Monday, 30 October 2017

Post 63: Reading for the Absolute Pleasure of it

Isn't it such a delight when you get a run of excellent reads?  Looking back over my reading lists of the past few years, there are often barren patches where all the novels seem to be entertaining enough, but not sufficiently demanding or thrilling to ever warrant a re-read.  Not so at the moment, and I am relishing the joy of being enveloped in good writing.

One that definitely warrants a revisit is The Help.  Published in 2009 and made into a film in 2011, this is a debut novel by Kathryn Stockett. I first encountered this as an audio-book a few years ago and was prompted to re-read it by one of my students. It is a wonderful combination of good writing, good plot and open, empathetic characterisation.  Set in Jackson, Mississippi, the book explores the social and cultural milieu of a small town whose defining characteristic is its separation between black and white residents.

The most significant character is Aibileen, a black house-maid who agrees to help Skeeter first with a domestic advice column in a newspaper and then on a much more risky publication.  She begins to meet Skeeter in secret, telling the truth about what it was like to work for middle class white families. She recruits other maids, who because of their faith in Aibileen and their disgust at the treatment of Yule Mae by Hilly Holbrook, risked their livelihoods and their lives to speak openly about the discrimination suffered every day.

The book serves, as all good fiction should, to illuminate truth.  Though a novel, the segregation is factual, the way the domestic maids were treated is representative and the oppression of a whole sector of society is honestly depicted.  This honesty comes in part from the sections narrated by Skeeter.  A reasonable, educated white woman, the book details her gradual awakening to a system in which she had been unintentionally complicit.  Born to wealthy white parents who owned a cotton plantation, she had been brought up by Constantine her maid, and was used to having black workers toiling her father's land.  Through her story, we see real love and affection between black maids and white children.  This storyline is echoed in Aibileen's relationship with Mae Mobley.

The plot is narrated in turn by Skeeter, Aibileen and Aibileen's friend, Minnie.  Each has a function.  The two maids are foils for one another.  Aibileen is steady and measured whilst Minnie is impetuous and impulsive.  Minnie has lost countless jobs because she has failed to keep quiet when mistreated by the white ladies.  Suspicious of all of them, she took a great deal of persuading to trust Skeeter Phelan and her project.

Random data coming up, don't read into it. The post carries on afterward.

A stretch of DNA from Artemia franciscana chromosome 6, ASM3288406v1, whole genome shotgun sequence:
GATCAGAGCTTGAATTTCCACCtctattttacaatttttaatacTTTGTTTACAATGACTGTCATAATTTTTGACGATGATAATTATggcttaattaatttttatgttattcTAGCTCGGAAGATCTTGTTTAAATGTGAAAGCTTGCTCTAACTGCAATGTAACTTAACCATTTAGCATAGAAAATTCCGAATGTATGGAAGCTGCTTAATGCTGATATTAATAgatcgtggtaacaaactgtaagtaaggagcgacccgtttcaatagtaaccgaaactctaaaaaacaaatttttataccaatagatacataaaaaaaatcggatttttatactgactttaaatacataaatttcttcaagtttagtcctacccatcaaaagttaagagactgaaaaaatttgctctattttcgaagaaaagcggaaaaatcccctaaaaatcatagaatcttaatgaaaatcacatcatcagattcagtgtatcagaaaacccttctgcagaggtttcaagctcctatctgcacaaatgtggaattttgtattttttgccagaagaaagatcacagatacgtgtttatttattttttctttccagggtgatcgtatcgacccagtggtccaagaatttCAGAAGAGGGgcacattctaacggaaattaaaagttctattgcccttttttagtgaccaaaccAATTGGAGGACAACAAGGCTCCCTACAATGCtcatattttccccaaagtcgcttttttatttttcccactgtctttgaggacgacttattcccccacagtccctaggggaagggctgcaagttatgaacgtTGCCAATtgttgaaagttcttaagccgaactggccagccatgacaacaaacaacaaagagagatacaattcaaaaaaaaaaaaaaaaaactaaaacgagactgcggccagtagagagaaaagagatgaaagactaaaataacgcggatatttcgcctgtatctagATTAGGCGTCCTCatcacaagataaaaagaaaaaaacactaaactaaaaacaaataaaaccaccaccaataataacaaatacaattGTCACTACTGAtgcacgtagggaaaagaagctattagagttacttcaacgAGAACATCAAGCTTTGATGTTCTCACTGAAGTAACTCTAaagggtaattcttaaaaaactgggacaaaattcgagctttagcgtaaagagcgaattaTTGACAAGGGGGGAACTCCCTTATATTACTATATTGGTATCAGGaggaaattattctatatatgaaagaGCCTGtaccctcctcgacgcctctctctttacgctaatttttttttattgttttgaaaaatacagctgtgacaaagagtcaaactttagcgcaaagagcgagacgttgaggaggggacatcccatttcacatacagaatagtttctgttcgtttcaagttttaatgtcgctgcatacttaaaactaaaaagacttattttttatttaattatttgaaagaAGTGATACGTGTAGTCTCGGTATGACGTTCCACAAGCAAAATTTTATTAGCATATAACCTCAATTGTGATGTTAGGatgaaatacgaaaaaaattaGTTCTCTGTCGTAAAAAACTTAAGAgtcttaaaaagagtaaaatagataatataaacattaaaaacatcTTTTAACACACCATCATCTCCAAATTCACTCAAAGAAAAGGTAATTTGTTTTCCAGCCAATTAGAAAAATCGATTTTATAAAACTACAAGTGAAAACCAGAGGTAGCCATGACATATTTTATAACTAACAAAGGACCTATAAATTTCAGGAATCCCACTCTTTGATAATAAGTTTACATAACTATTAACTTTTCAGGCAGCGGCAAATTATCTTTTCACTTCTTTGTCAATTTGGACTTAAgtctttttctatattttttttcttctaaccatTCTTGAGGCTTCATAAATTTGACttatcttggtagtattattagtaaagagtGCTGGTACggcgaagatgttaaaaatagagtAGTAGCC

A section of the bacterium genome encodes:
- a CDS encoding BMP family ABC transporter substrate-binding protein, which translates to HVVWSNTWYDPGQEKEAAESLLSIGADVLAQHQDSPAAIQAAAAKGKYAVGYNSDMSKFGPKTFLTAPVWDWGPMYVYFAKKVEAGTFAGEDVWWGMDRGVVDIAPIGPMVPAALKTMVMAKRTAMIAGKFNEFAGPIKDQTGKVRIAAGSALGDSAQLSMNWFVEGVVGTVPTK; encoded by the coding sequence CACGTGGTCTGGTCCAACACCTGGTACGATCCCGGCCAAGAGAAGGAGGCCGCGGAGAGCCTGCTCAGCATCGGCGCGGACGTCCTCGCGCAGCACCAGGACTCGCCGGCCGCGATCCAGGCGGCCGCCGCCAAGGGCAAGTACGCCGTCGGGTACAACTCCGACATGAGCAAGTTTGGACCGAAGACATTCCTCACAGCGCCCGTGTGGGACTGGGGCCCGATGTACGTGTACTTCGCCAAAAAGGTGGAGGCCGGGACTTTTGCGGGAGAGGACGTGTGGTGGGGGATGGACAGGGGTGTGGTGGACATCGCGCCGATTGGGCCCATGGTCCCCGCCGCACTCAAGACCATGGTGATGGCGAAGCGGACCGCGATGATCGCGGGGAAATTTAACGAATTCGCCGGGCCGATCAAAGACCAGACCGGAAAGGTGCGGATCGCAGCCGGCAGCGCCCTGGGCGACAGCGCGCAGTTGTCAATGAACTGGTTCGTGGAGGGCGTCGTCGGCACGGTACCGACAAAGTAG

The novel is the story of the publication of a book, from idea to draft to its reading audience.  It tells the stories of maids in the deep South and their employers.  It tells the story of a young white woman who wakes up to who she is and how she came to be that person.  It is a story of a nation begging for change.  Set in the period of civil rights, Rosa Parks and Martin Luther King, this novel sits at an uncomfortable period of American history whose echoes resonate as sadly all too relevant today.

Despite its difficult content this is a heart-warming story where empathy is given to all three central characters. There is comedy, pathos, compassion and an overarching positive tone that encourages us to believe that humanity, at its best will prevail over the shame and degradation of humanity at its very worst.

This links nicely with my next read, I Am, I Am, I Am. The title comes from a line in Sylvia Plath's autobiographical novel, The Bell Jar.  The repetitious phrase reflects the sound, beat and insistence of her heart, a rhythm which reinforces her life rather than her desire to escape it.  Maggie O'Farrell's memoir however, is not one of suicidal agony, rather it is a celebration of life.  This is something of a paradox when you consider that the whole book is about encounters with death! Each chapter details a life-threatening moment in O'Farrell's own life.  And it is seventeen chapters long.  At the North Cornwall Literary Festival, she said that near-death experiences were not unusual, that we would all have stories to tell.  I am not so sure. She has certainly experienced more than most of us. And whilst some can be deemed as "trivial", such as her mother narrowly avoiding shutting a young Maggie's head in the boot of a car or as "commonplace", such as swimming out too far and finding yourself tired and out of your depth (admittedly made more tense by the fact that her young non-swimming son was on her shoulders at the time), others are dramatic and terrifying.

Most of us can be thankful that our vehicles were not targeted by bandits, machetes were not held to our necks or that our rambles in the countryside were not interrupted by psychopaths.

Think this is already one of my
most treasured possessions!